WASHINGTON -- Your home is your castle, but what happens when your neighbors hate the plans you have for it?
Robert Holman has done a number of so-called "tear-downs" in D.C. -- projects in which a house is bought, the structure razed and a newer, larger property built in its place. Holman plans to do that with his property at 3823 Morrison St. NW, in the Chevy Chase section of D.C. But neighbors are working hard to get him to change his mind.
Over the weekend, a group of several protesters held signs reading "Restore, Don't Demolish" and collected signatures from passersby. Mary Rowse, an area resident and preservationist, organized the effort.
She flagged down cars as they drove past the home off Connecticut Avenue, asking drivers to sign the petition.
"It's got ceilings falling in, the plaster's falling down, but you know that can be fixed," Rowse says.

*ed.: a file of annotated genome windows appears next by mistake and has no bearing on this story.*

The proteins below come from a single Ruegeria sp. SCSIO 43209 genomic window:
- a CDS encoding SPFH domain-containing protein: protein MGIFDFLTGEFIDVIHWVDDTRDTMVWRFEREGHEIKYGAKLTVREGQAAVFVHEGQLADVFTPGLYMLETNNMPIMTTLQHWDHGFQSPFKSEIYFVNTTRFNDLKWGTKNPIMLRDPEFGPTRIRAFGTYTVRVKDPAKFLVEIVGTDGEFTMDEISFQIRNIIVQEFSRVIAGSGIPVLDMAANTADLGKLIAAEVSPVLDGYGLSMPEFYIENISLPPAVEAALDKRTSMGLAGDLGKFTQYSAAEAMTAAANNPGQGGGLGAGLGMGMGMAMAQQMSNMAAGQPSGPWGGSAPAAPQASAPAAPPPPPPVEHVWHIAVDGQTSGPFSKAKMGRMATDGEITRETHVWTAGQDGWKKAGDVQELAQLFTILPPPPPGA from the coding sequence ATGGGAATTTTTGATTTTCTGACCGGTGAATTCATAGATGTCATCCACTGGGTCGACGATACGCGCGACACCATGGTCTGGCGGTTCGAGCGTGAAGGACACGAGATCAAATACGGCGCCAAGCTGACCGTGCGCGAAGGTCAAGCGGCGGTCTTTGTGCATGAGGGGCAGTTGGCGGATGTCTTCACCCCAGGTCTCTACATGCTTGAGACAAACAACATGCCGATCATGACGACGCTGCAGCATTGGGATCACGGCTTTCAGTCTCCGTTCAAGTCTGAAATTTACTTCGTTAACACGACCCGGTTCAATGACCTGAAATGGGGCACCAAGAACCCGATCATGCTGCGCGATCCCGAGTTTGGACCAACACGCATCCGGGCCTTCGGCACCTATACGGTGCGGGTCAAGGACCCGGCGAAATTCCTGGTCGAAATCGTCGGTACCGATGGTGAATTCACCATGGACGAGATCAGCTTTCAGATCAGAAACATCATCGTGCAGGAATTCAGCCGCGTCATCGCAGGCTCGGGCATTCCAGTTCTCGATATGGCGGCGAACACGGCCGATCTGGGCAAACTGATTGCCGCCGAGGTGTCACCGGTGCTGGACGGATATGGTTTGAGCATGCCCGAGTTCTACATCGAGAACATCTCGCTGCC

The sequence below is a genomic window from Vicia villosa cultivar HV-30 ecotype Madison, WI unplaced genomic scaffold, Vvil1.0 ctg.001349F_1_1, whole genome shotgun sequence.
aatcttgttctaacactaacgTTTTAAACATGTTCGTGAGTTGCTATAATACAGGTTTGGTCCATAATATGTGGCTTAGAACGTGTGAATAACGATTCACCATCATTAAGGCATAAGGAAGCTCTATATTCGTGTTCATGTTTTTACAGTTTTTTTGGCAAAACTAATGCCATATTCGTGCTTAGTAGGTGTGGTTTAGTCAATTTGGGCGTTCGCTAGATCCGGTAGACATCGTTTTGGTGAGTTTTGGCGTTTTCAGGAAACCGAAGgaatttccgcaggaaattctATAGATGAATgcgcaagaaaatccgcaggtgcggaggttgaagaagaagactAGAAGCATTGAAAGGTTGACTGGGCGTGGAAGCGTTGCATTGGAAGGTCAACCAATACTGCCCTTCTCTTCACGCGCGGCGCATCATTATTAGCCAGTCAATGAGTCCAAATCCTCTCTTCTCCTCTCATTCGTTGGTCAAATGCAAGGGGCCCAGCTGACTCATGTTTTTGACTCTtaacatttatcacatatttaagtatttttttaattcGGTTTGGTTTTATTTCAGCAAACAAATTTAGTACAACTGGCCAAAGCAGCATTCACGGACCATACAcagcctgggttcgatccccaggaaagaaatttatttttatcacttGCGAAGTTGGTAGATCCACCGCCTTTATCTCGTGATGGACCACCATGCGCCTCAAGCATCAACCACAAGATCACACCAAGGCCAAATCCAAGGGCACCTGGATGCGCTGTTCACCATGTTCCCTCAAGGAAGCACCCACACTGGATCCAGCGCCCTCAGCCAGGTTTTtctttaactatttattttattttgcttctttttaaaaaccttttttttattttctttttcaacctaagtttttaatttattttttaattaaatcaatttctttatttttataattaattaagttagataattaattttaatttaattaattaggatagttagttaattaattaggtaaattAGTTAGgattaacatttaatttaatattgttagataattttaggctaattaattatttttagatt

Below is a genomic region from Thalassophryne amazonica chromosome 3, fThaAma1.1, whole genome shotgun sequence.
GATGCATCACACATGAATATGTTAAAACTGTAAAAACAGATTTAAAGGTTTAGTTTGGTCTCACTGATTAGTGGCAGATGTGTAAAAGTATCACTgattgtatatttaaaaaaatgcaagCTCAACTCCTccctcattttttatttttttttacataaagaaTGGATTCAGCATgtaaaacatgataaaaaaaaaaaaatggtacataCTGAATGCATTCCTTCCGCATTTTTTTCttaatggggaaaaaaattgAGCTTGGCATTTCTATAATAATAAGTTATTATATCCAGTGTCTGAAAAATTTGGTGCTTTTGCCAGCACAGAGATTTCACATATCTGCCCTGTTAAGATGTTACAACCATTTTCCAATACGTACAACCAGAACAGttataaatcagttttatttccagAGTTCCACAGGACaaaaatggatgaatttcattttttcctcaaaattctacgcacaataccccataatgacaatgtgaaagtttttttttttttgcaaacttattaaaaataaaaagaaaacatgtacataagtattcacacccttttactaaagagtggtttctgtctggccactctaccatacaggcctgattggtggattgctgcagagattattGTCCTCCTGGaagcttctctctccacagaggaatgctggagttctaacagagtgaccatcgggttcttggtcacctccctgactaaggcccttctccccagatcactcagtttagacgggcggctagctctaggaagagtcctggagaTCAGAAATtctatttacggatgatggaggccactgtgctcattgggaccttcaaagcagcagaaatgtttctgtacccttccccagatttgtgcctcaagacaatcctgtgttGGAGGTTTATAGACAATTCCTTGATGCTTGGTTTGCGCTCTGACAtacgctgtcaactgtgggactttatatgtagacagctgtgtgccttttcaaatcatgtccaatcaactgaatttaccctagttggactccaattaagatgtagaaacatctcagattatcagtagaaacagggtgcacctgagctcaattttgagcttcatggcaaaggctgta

Rowse concedes Holman's plans are legal.
"He has the power to take it down, but is it the right thing to do when 125 people in the area are asking him not to do so?"
A neighbor who didn't want to be named told WTOP that the neighborhood had roundly voted down a plan to be designated an historic neighborhood in the past and said, "People do not want to be told what they can renovate, how they can renovate, etcetera."
The neighbor says she is asking Holman to do the renovation and demolition tastefully, but ultimately, the decision is his.
"I'm a firm believer that people's property is theirs," she says, adding they can renovate as they wish.
Neighbors Mark and Kim Parr side with preservationists, and stopped to sign Rowse's petition.
"We're not looking for guys to come in here and demolish all our houses. That's not why we're here," says Kim Parr.
Despite the crumbling gutters, the rotted porch ceiling and a large crack on the face of the home, Mark Parr said it seemed to him the "bones" of the home appeared to be in pretty good shape.
"It's a beautiful place! We need this here," Mark Parr says, adding that the home next door to 3823 Morrison St. is a well-maintained twin.
Robert Holman was contacted for this story, but was not available to speak. Holcomb says he was out of town attending a family funeral when contacted by WTOP this weekend.
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